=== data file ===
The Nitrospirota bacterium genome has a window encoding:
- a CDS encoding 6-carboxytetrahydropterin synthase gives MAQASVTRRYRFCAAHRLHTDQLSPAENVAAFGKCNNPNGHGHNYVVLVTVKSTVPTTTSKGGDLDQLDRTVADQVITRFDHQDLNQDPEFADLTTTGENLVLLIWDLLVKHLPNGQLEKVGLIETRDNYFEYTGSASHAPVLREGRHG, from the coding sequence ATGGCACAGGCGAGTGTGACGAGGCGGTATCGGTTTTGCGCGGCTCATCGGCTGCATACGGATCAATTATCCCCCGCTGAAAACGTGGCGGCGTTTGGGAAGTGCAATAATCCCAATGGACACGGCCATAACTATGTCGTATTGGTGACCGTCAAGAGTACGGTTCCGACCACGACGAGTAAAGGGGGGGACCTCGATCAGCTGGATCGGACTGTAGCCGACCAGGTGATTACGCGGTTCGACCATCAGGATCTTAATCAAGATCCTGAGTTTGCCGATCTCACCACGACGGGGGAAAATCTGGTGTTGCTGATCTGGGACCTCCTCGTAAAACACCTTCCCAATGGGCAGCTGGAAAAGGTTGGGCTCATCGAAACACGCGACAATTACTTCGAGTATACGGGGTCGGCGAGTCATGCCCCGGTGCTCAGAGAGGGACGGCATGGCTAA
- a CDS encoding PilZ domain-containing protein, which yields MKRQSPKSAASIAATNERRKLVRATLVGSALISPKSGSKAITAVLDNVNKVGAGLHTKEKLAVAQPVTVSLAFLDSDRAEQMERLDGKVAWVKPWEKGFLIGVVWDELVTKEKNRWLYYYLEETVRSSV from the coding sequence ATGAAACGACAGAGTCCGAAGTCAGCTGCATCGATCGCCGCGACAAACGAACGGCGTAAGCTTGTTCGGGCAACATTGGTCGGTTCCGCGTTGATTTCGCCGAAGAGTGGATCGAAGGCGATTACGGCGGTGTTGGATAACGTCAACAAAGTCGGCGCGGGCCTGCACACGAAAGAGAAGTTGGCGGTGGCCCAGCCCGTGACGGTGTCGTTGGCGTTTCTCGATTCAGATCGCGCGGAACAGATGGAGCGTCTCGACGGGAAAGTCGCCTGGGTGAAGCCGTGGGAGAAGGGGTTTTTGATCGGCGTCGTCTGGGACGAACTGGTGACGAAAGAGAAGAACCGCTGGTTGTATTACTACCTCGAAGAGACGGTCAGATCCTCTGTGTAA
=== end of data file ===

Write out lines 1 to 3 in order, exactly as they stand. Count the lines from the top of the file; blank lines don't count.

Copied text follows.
The Nitrospirota bacterium genome has a window encoding:
- a CDS encoding 6-carboxytetrahydropterin synthase gives MAQASVTRRYRFCAAHRLHTDQLSPAENVAAFGKCNNPNGHGHNYVVLVTVKSTVPTTTSKGGDLDQLDRTVADQVITRFDHQDLNQDPEFADLTTTGENLVLLIWDLLVKHLPNGQLEKVGLIETRDNYFEYTGSASHAPVLREGRHG, from the coding sequence ATGGCACAGGCGAGTGTGACGAGGCGGTATCGGTTTTGCGCGGCTCATCGGCTGCATACGGATCAATTATCCCCCGCTGAAAACGTGGCGGCGTTTGGGAAGTGCAATAATCCCAATGGACACGGCCATAACTATGTCGTATTGGTGACCGTCAAGAGTACGGTTCCGACCACGACGAGTAAAGGGGGGGACCTCGATCAGCTGGATCGGACTGTAGCCGACCAGGTGATTACGCGGTTCGACCATCAGGATCTTAATCAAGATCCTGAGTTTGCCGATCTCACCACGACGGGGGAAAATCTGGTGTTGCTGATCTGGGACCTCCTCGTAAAACACCTTCCCAATGGGCAGCTGGAAAAGGTTGGGCTCATCGAAACACGCGACAATTACTTCGAGTATACGGGGTCGGCGAGTCATGCCCCGGTGCTCAGAGAGGGACGGCATGGCTAA
- a CDS encoding PilZ domain-containing protein, which yields MKRQSPKSAASIAATNERRKLVRATLVGSALISPKSGSKAITAVLDNVNKVGAGLHTKEKLAVAQPVTVSLAFLDSDRAEQMERLDGKVAWVKPWEKGFLIGVVWDELVTKEKNRWLYYYLEETVRSSV from the coding sequence ATGAAACGACAGAGTCCGAAGTCAGCTGCATCGATCGCCGCGACAAACGAACGGCGTAAGCTTGTTCGGGCAACATTGGTCGGTTCCGCGTTGATTTCGCCGAAGAGTGGATCGAAGGCGATTACGGCGGTGTTGGATAACGTCAACAAAGTCGGCGCGGGCCTGCACACGAAAGAGAAGTTGGCGGTGGCCCAGCCCGTGACGGTGTCGTTGGCGTTTCTCGATTCAGATCGCGCGGAACAGATGGAGCGTCTCGACGGGAAAGTCGCCTGGGTGAAGCCGTGGGAGAAGGGGTTTTTGATCGGCGTCGTCTGGGACGAACTGGTGACGAAAGAGAAGAACCGCTGGTTGTATTACTACCTCGAAGAGACGGTCAGATCCTCTGTGTAA